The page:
Messerschmitt Bf 109B-2
by Jean Gratton
Messerschmitt Bf 109B "Bertha"
's Messerschmitt Bf 109D
is available online from Squadron
The Messerschmitt bf 109 B-2 is probably the least known model of the
Better known to its pilots as the Bertha, it was Germany’s first modern
fighter to enter service. A monoplane with retractable landing gear, it
still retained the lighter armament of earlier biplane fighters while
the power was provided by a 600hp-carbureted version of the Junker Jumo
Regardless of its power and armament shortcomings the Bertha
re-established the balance of power when it entered the Spanish civil
war. It is on this aircraft that many of Germany’s “Expertens” honed the
skills and techniques that would serve them so well later on.
HobbyCraft released a series of 109’s in the early 1990s. First the
Jumo engined B, C and D types then later, the more common, E-1 thru E-7
series. Straight out of the box these kits build into a fairly good
representation of the E model. However things get a little complicated
if you want an accurate replica of the early types. The problems comes
from the fact that HobbyCraft, in an effort to produce all these
variants from the same basic moulds, have overlooked the specific
details of each type. In most cases this is limited to misplaced or
omitted panel lines, but in others it is a little more flagrant.
The cockpit is one such area, in the excellent book from A-J press there
is a drawing showing a completely different layout of the starboard
side. Hobbycraft unfortunately molded this just the same as their later
variant. I had planned to use the Edward PE set but since they committed
the same mistake I decided the scratchbuild the missing details.
Additions and Modifications
Here are some of the details added overall:
Scratchbuilt Revi gun sight.
Added a retaining wire for the
Painted the interior frames of the
Added short exhaust stubs to the
Edward PE parts.
Opened the engine vent showing a
mockup of the engine block.
Detailed the prop hub and central
section of spinner
Rescribed and relocated panel lines
Added brake lines.
Relocated the horizontal stabilizers.
Detailed tail wheel.
Added tie down rings and wing tip
The markings I chose came from AeroMasters sheet 48-459 ¨The Spanish
Civil War ¨ part 2 and depict the airplane flown by Uffz. Wilhelm Staege
of 2.J/88. Its splinter camouflage was a nice change from the uniform
scheme normally associated with the B-2 of the Spanish conflict. Good
photographs and a colour profile of this aircraft can be found in
Classic publication’s “ Luftwaffe Colours Volume One
Since these airframes where relatively new I decided from the onset that
weathering would be kept to a minimum, so no preshading techniques where
used. Photos show the planes in good condition and, being the pride of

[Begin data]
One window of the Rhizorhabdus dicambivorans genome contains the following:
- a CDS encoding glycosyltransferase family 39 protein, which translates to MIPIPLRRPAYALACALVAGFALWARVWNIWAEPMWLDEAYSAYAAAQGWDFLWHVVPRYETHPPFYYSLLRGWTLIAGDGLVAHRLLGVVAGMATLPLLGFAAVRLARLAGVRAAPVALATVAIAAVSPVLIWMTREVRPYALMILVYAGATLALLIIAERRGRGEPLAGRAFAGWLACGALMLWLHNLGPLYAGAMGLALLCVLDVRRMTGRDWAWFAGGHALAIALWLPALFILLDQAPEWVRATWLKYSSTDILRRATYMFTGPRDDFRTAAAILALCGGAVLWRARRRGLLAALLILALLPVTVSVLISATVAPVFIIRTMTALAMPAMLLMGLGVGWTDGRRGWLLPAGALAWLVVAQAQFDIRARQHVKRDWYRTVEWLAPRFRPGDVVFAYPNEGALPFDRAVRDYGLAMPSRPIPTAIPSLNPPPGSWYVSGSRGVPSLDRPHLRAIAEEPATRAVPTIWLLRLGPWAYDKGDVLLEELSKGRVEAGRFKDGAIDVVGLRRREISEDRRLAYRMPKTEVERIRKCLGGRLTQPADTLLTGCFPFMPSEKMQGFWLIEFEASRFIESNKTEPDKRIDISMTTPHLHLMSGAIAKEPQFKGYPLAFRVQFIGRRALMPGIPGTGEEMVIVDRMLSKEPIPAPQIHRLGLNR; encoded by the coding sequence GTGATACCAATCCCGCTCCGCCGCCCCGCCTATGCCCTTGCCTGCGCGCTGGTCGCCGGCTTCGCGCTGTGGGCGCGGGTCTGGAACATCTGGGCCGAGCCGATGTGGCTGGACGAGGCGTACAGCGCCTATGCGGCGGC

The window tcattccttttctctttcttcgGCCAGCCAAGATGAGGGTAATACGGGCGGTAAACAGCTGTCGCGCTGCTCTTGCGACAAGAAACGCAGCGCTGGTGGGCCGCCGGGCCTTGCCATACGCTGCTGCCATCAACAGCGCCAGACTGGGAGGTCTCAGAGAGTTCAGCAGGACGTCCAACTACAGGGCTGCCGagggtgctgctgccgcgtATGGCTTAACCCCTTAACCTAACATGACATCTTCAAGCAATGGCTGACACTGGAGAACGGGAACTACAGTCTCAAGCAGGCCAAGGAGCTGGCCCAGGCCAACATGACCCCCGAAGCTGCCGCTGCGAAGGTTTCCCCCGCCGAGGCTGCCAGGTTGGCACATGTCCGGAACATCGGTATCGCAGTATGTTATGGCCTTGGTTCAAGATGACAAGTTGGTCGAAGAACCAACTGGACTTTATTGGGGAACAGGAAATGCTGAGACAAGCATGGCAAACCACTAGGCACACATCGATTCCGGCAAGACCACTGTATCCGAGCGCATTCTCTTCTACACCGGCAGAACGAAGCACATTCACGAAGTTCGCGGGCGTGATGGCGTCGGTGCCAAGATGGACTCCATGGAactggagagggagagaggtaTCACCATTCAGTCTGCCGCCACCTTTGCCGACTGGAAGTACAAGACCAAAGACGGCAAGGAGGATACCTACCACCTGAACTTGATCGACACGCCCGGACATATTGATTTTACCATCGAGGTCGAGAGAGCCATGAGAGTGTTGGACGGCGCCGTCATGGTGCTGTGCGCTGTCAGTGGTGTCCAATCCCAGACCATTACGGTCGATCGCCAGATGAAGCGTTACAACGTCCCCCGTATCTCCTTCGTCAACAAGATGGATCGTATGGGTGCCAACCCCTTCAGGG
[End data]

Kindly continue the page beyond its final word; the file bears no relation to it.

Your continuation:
the Luftwaffe, they would have been meticulously cared for by their
At this point I had to hit the reference books because as I checked out
the F.S. equivalent to RLM 63 I actually found two different colours.
Aren’t references great! One colour being a light grey the other a
greenish grey that looked a lot like RLM 02. The answer came from
Monogram’s Luftwaffe painting guide, and it quotes that RLM 02 was
originally introduced as RLM 63 and latter replaced it.
The light grey was use on the 61/62/63 camouflage patterns used on
bombers and may have been used on the single colour scheme applied to
other B-2’s while the green-grey was used in the 62/63 patterns. I’m no
expert in Luftwaffe colours and don’t pretend to be but this seemed to
me like a very plausible explanation to this enigma. So in the end I
decided to use Gunze H70 RLM 02 in lieu of RLM 63 and Testors Acryl RLM
62 & 65.
A gloss coat of Future floor wax was sprayed on in preparation for the
decals and Microscale’s setting solutions where used to conform them to
the surface. As usual with AeroMasters products they performed
flawlessly and because of the collaboration between the latter and
Classic publications they accurately represent the subject in the
photographs, which in unfortunately not always the case for AeroMaster's.
As you can see the HobbyCraft kit can be made into an accurate
replica of the original. I did make some additions but most of the
changes made are well within the average modeller’s range when it comes
to filling and adding panel lines or, even for the matter, making
improvements to a cockpit. This is a pleasant kit to build with no major
fit problems or any other vices, plus it is the only game in town.
So there, I finally have an early representation of the 109 to add to my
showcase. It does look a little frail amongst its latter comrades but
give a good idea of the evolution that these machines went through
during the war.
Click the thumbnails below to view larger images:
|Bf 109D/E Aces
the Aces 11
Author: John Weal
Illustrator: John Weal
US Price: $19.95
UK Price: £12.99
Details: 96 pages; ISBN: 1855325969
Model, Images and Text Copyright © 2005
by Jean Gratton
Page Created 27 January, 2005
27 January, 2005